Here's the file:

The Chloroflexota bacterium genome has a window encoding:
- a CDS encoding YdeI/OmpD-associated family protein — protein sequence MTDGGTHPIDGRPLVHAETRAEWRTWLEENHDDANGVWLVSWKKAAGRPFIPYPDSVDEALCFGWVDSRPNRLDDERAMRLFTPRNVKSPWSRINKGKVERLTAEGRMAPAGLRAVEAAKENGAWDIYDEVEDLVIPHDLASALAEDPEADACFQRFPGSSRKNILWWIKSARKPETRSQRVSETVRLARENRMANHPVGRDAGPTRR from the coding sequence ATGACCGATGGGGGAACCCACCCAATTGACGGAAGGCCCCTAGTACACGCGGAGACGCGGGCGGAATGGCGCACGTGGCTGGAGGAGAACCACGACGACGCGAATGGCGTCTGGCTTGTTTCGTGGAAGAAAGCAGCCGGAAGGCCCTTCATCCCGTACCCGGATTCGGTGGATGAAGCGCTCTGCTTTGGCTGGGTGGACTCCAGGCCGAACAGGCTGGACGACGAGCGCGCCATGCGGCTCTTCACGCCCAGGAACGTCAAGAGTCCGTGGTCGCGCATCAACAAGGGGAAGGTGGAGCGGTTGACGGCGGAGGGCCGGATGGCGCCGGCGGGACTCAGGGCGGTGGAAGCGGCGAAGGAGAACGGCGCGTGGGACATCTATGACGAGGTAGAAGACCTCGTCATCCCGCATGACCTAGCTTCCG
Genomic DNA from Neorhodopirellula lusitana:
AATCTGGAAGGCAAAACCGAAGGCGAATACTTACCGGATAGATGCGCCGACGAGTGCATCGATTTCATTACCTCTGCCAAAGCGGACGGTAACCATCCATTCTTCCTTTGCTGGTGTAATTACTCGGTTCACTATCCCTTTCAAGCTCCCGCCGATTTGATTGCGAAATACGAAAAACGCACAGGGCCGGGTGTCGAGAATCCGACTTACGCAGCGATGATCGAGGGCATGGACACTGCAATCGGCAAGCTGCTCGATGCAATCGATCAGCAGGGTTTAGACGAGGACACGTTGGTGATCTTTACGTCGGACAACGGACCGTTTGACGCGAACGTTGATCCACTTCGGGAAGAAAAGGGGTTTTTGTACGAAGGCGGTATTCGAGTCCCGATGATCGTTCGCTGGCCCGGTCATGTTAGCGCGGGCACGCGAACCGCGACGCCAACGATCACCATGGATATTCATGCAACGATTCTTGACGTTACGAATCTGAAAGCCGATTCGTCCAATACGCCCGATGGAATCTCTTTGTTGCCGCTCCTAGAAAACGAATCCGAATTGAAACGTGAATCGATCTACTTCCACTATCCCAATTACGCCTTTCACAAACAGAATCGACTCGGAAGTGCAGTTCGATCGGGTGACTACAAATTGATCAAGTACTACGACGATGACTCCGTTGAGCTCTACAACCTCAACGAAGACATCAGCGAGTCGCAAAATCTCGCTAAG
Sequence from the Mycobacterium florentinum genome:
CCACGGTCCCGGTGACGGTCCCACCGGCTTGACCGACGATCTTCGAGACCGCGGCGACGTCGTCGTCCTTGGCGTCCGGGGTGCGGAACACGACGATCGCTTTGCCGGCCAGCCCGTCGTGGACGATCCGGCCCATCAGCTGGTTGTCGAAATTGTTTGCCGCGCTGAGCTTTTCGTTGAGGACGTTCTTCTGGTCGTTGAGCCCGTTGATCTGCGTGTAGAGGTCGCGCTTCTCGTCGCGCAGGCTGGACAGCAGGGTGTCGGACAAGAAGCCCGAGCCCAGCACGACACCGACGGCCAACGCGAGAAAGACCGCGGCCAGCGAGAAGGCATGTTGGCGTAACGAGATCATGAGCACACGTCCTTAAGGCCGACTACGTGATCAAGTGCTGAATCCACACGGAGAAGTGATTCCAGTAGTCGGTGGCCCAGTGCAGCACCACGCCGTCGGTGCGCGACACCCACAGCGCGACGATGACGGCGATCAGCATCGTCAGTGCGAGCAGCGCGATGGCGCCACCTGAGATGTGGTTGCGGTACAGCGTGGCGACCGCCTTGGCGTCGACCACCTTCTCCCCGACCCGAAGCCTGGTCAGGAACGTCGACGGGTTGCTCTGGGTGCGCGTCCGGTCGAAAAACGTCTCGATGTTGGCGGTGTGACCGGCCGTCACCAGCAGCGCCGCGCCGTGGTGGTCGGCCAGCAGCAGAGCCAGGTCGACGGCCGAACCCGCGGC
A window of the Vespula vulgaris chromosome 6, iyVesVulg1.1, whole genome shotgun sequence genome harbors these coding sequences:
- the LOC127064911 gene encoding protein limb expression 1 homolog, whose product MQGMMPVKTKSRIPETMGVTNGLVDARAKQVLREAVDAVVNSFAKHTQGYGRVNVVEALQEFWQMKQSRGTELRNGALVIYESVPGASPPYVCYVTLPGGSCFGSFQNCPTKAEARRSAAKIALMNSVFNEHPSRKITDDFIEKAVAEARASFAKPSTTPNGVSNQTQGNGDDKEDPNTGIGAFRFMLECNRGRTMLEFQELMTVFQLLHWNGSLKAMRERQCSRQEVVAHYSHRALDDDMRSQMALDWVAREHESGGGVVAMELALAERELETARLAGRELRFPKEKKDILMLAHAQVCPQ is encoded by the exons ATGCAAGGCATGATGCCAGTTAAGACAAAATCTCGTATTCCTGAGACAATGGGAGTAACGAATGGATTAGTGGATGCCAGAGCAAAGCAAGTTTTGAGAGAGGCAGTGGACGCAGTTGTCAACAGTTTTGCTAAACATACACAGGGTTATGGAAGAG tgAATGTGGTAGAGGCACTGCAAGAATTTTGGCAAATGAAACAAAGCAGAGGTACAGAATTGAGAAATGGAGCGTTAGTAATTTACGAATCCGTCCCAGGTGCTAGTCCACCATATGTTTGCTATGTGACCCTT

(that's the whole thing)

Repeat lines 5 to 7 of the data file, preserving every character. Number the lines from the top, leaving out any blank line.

Sequence from the Mycobacterium florentinum genome:
CCACGGTCCCGGTGACGGTCCCACCGGCTTGACCGACGATCTTCGAGACCGCGGCGACGTCGTCGTCCTTGGCGTCCGGGGTGCGGAACACGACGATCGCTTTGCCGGCCAGCCCGTCGTGGACGATCCGGCCCATCAGCTGGTTGTCGAAATTGTTTGCCGCGCTGAGCTTTTCGTTGAGGACGTTCTTCTGGTCGTTGAGCCCGTTGATCTGCGTGTAGAGGTCGCGCTTCTCGTCGCGCAGGCTGGACAGCAGGGTGTCGGACAAGAAGCCCGAGCCCAGCACGACACCGACGGCCAACGCGAGAAAGACCGCGGCCAGCGAGAAGGCATGTTGGCGTAACGAGATCATGAGCACACGTCCTTAAGGCCGACTACGTGATCAAGTGCTGAATCCACACGGAGAAGTGATTCCAGTAGTCGGTGGCCCAGTGCAGCACCACGCCGTCGGTGCGCGACACCCACAGCGCGACGATGACGGCGATCAGCATCGTCAGTGCGAGCAGCGCGATGGCGCCACCTGAGATGTGGTTGCGGTACAGCGTGGCGACCGCCTTGGCGTCGACCACCTTCTCCCCGACCCGAAGCCTGGTCAGGAACGTCGACGGGTTGCTCTGGGTGCGCGTCCGGTCGAAAAACGTCTCGATGTTGGCGGTGTGACCGGCCGTCACCAGCAGCGCCGCGCCGTGGTGGTCGGCCAGCAGCAGAGCCAGGTCGACGGCCGAACCCGCGGC
A window of the Vespula vulgaris chromosome 6, iyVesVulg1.1, whole genome shotgun sequence genome harbors these coding sequences: